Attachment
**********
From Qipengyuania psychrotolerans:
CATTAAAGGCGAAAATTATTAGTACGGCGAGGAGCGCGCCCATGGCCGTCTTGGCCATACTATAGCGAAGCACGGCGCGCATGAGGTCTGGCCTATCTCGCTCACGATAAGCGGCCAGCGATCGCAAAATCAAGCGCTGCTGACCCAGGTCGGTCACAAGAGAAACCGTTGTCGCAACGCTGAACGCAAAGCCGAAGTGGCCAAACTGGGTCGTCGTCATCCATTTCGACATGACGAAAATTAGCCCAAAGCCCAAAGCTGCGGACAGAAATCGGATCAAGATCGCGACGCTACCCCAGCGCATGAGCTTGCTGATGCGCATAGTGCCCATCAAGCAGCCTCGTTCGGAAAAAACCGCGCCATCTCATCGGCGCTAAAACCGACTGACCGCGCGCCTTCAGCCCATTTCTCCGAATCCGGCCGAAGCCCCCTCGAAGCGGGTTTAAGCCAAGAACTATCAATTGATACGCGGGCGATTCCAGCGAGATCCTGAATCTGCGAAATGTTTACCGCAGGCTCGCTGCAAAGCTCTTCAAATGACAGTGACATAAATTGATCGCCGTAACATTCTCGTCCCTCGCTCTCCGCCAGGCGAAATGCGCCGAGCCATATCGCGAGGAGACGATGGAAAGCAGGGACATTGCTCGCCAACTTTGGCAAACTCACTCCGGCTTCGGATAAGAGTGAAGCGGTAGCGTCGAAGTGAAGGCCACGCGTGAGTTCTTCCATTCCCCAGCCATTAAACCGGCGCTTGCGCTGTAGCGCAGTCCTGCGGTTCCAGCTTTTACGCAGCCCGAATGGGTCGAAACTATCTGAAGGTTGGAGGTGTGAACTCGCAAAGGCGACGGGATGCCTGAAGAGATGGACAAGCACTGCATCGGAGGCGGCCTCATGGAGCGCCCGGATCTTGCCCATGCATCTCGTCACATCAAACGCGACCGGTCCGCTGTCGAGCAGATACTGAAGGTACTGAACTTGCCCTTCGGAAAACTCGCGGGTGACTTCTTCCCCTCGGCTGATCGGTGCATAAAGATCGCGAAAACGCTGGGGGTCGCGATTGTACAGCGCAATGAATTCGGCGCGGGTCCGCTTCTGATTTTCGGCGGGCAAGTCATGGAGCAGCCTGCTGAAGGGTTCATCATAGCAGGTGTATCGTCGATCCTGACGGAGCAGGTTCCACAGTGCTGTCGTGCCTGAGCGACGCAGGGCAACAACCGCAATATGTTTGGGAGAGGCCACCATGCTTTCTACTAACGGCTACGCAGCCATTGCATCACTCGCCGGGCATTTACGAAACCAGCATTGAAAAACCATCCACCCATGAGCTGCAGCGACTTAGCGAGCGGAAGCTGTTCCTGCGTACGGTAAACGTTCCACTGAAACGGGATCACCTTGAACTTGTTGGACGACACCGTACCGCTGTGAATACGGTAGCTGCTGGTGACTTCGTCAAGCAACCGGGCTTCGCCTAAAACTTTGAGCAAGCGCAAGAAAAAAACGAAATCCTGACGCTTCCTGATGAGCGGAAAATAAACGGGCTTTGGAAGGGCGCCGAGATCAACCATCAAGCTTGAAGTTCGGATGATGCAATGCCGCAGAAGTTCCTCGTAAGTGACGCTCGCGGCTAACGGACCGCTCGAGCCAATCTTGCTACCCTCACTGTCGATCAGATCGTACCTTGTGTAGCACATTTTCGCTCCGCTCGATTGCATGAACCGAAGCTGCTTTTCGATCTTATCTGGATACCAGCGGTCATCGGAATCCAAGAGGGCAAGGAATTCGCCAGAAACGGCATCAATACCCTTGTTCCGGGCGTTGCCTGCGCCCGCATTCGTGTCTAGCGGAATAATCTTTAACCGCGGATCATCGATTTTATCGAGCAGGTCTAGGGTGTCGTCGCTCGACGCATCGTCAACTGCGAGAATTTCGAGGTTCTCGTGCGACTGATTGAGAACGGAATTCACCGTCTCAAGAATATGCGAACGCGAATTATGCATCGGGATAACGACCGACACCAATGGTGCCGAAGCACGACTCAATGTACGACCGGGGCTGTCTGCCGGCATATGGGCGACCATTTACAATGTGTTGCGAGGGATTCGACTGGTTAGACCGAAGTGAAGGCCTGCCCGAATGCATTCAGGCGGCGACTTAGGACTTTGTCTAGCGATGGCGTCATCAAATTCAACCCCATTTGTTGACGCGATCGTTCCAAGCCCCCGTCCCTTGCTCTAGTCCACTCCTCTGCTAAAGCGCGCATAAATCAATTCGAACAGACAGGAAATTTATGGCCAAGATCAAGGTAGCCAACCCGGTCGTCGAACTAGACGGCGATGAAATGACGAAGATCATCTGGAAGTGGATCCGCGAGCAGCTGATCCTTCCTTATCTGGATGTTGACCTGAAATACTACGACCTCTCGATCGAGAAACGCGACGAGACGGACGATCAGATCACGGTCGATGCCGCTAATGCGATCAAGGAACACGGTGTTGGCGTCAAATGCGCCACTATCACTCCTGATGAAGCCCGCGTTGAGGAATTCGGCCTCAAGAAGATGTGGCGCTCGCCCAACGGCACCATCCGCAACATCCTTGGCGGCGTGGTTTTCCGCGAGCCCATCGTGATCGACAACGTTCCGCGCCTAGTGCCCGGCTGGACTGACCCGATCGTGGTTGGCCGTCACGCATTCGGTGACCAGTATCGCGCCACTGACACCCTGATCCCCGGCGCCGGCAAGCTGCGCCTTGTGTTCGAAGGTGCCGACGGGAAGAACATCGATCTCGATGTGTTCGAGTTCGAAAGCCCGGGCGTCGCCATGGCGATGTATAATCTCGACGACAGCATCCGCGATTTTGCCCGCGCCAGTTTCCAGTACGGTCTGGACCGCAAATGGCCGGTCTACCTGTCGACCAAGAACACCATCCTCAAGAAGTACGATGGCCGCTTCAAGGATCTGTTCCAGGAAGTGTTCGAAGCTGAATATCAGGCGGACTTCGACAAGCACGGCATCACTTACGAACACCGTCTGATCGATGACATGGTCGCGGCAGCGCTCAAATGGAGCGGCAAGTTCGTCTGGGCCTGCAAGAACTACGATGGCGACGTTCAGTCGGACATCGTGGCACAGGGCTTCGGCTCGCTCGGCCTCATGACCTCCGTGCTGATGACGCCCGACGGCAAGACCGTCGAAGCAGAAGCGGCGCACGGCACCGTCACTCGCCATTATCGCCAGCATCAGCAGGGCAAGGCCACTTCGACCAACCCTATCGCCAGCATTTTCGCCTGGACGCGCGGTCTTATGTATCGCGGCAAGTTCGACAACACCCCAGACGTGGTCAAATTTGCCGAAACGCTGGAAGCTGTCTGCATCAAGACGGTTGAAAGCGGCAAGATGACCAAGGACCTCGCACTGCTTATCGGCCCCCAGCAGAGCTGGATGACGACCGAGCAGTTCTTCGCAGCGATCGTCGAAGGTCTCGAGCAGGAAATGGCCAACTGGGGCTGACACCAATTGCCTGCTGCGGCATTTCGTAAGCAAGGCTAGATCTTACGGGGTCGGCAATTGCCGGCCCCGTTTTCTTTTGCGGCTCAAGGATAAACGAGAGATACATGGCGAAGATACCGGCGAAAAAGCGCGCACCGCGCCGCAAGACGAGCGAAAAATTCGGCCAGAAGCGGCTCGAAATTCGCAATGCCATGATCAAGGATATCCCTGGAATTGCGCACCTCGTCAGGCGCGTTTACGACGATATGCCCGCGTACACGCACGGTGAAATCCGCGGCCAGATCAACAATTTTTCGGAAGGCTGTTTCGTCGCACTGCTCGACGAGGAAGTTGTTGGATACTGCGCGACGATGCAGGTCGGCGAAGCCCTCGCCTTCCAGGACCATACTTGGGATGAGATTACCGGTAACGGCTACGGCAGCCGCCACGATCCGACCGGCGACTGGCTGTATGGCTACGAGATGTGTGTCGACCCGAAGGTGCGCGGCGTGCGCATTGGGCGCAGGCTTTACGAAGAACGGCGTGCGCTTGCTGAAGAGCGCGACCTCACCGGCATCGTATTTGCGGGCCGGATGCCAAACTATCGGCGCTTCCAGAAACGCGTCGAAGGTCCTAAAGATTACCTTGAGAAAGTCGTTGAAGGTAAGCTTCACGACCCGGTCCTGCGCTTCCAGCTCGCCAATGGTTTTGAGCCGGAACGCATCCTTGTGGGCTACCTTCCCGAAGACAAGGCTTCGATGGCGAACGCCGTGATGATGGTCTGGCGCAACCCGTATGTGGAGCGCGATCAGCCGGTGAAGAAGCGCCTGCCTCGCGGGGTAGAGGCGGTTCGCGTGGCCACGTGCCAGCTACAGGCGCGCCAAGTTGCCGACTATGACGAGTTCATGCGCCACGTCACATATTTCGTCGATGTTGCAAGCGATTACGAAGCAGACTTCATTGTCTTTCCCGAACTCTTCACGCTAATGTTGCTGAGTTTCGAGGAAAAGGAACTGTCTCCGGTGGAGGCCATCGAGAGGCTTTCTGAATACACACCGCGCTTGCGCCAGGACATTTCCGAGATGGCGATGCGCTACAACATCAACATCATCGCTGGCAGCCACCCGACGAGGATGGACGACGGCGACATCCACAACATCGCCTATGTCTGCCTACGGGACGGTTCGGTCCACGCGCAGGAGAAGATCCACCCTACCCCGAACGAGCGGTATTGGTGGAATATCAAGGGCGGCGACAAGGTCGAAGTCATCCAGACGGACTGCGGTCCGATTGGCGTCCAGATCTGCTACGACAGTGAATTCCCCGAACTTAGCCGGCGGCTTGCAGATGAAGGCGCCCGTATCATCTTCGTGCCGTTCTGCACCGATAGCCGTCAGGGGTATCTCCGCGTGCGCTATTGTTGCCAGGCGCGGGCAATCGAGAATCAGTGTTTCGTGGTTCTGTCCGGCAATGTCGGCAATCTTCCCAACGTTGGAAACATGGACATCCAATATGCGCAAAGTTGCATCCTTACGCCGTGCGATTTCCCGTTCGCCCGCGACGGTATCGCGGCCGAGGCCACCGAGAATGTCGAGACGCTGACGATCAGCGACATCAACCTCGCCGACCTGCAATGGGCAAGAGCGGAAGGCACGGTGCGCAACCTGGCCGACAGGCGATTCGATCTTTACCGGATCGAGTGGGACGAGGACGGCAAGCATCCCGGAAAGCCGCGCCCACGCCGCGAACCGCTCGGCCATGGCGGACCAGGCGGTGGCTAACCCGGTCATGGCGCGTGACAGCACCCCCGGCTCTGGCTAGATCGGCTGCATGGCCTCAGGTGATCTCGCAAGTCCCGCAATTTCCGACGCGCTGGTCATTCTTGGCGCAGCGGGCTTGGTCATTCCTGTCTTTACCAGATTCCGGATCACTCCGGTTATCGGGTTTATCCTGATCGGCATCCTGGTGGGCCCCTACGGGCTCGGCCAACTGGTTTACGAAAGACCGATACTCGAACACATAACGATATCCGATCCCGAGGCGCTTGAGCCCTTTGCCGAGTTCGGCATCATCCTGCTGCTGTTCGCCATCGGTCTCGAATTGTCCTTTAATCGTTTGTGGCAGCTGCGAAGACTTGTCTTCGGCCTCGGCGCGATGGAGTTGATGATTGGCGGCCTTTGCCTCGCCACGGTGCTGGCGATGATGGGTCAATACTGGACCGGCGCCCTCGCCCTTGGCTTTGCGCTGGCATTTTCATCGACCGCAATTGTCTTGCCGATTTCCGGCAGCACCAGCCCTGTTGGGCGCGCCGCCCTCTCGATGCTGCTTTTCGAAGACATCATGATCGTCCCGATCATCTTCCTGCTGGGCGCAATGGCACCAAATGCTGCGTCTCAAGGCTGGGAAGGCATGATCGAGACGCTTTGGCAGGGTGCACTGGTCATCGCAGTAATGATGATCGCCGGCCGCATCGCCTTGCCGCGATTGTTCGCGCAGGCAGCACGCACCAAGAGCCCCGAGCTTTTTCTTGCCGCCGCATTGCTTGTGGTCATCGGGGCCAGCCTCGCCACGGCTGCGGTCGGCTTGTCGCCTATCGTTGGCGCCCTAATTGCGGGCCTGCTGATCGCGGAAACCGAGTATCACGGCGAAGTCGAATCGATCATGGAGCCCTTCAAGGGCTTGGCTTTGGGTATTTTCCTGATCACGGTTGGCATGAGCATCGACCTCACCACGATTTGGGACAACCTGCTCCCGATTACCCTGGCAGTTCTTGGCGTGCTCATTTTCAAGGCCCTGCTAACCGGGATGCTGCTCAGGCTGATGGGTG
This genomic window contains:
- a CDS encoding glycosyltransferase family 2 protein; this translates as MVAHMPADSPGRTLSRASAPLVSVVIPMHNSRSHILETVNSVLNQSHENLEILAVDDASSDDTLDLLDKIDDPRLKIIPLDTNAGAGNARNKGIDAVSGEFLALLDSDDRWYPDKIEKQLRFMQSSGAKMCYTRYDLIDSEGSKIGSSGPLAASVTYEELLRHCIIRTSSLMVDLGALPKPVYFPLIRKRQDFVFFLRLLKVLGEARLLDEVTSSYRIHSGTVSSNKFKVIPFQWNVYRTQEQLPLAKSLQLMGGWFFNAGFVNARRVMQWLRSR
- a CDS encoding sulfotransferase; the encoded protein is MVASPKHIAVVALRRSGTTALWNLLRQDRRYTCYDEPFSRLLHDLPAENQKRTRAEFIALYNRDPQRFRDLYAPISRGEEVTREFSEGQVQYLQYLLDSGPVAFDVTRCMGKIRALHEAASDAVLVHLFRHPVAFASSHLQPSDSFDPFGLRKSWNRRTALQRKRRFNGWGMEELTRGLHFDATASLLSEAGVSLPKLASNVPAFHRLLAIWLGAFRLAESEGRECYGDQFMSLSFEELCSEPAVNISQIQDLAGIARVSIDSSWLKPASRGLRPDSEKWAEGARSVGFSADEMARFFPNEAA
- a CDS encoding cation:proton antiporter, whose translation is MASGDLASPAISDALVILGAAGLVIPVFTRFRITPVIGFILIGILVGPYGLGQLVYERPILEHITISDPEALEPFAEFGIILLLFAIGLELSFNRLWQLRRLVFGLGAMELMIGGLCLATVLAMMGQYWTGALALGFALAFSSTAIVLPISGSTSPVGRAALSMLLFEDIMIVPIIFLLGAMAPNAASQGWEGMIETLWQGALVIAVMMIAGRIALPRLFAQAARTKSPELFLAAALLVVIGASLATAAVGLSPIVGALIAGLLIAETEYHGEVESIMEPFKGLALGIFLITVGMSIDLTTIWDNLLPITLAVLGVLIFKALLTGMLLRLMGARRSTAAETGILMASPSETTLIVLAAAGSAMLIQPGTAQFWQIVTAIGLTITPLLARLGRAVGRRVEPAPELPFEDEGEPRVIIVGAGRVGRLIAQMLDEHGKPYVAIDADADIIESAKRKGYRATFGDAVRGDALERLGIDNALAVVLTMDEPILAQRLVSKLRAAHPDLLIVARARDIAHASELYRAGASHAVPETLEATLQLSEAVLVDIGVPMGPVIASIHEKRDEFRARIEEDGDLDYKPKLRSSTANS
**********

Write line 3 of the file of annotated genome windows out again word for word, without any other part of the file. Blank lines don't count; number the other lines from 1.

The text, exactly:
This genomic window contains: